“Give proportionately, give lovingly, give generously. St. Paul says, “He who saws sparingly will also reap sparingly, and he who saws bountifully will also reap bountifully” (2 Cor. 9, 6). When it comes to giving to God and His work, if you must make a mistake, make it on the side of generosity, as you would if you loved one were in need and asked you for something. Make a mistake on the side of going beyond what is practical and try what is spiritual. Then if you saw bountifully, you will reap bountifully. Give abundantly and you will receive abundantly.”

“Today’s final advice of St. Paul to us is to give gladly. He says, “Let each one give… not grudgingly or of necessity; for God loves a cheerful giver” (2 Cor. 9, 7). Give from your heart, give cheerfully. Even a dog knows the difference between reluctant and cheerful giving. Throw him a bone and he will go away without wagging his tail. But call him kindly, pat him and then give him a bone, and he will go away with a wagging tail. In both cases it is the same act of giving a bone. But the way, the spirit of giving makes a difference.”

“Dear brothers and sisters! Let us then ask ourselves how do we give to God? Do we give proportionately? Do we give to Him lovingly, generously, gladly? Do we give Him not only our money but also our energy, our talents, our abilities, our time, our very lives? If our giving to God is proportionate, loving, generous and cheerful, then God, as St. Paul teaches us, will provide for us with His blessings. St. Paul assures us that we will be “enriched in everything… which causes thanksgiving through us to God” (2 Cor. 9, 11). If our giving is abundant, God’s giving to us will be even more abundant.”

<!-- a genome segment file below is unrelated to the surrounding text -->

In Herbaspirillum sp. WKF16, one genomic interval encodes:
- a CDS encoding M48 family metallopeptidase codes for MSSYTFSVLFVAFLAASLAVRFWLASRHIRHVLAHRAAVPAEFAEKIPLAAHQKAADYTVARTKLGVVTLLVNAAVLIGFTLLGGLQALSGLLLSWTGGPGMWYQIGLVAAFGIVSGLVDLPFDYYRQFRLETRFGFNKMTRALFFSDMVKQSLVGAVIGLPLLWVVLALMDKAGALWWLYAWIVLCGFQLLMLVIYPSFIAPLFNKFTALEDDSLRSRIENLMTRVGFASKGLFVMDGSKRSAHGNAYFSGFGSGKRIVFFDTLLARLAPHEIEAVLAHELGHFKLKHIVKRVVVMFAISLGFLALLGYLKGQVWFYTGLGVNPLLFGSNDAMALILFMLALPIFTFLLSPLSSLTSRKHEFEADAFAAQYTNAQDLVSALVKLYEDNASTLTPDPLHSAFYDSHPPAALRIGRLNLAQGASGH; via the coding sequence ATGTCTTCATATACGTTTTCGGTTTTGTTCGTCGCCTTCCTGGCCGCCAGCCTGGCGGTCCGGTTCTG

At the end of the Liturgy Fr. Igor reminded parishioners that on October 27 the Church commemorates Venerable mother Paraskeva, a Saint very much honored in the Balkan countries, as well as in Moldova and Western Ukraine. One of our parishioners and our altar server, Elisej Flora today celebrates his home, or family Patronal feast. It is a Serbian tradition to celebrate feast of a family Patron Saint (called “Slava”). Ven. Parakeva is Elisej’s family Patron Saint. On that occasion Fr. Igor congratulated Elisej Flora and his wife Anastasia and wished them God’s blessings, intercession of Ven. Paraskeva and many happy years. The choir sung traditional Polychronion (“Mnogaya leta”).
Fr. Igor also congratulated our guest Paraskeva who celebrated her name day, and proclaimed the singing of Polychronion for her.

Following the Liturgy the Rector headed the rite of “Slava” for Elisej and Anastasia Flora. He blessed and symbolically cut the offered bread (“kolach”) pouring wine on it. Hymns in honor of St. Paraskeva were sung. Fr. Igor congratulated the Flora family again.

After all our services Rector and parishioners joined at the table for a celebration of today’s festivities. We enjoyed a warm company and delicious meals, as well as congratulated the people who celebrated their family and personal feast in honor of St. Paraskeva.
Holy Mother Paraskeva, pray for us!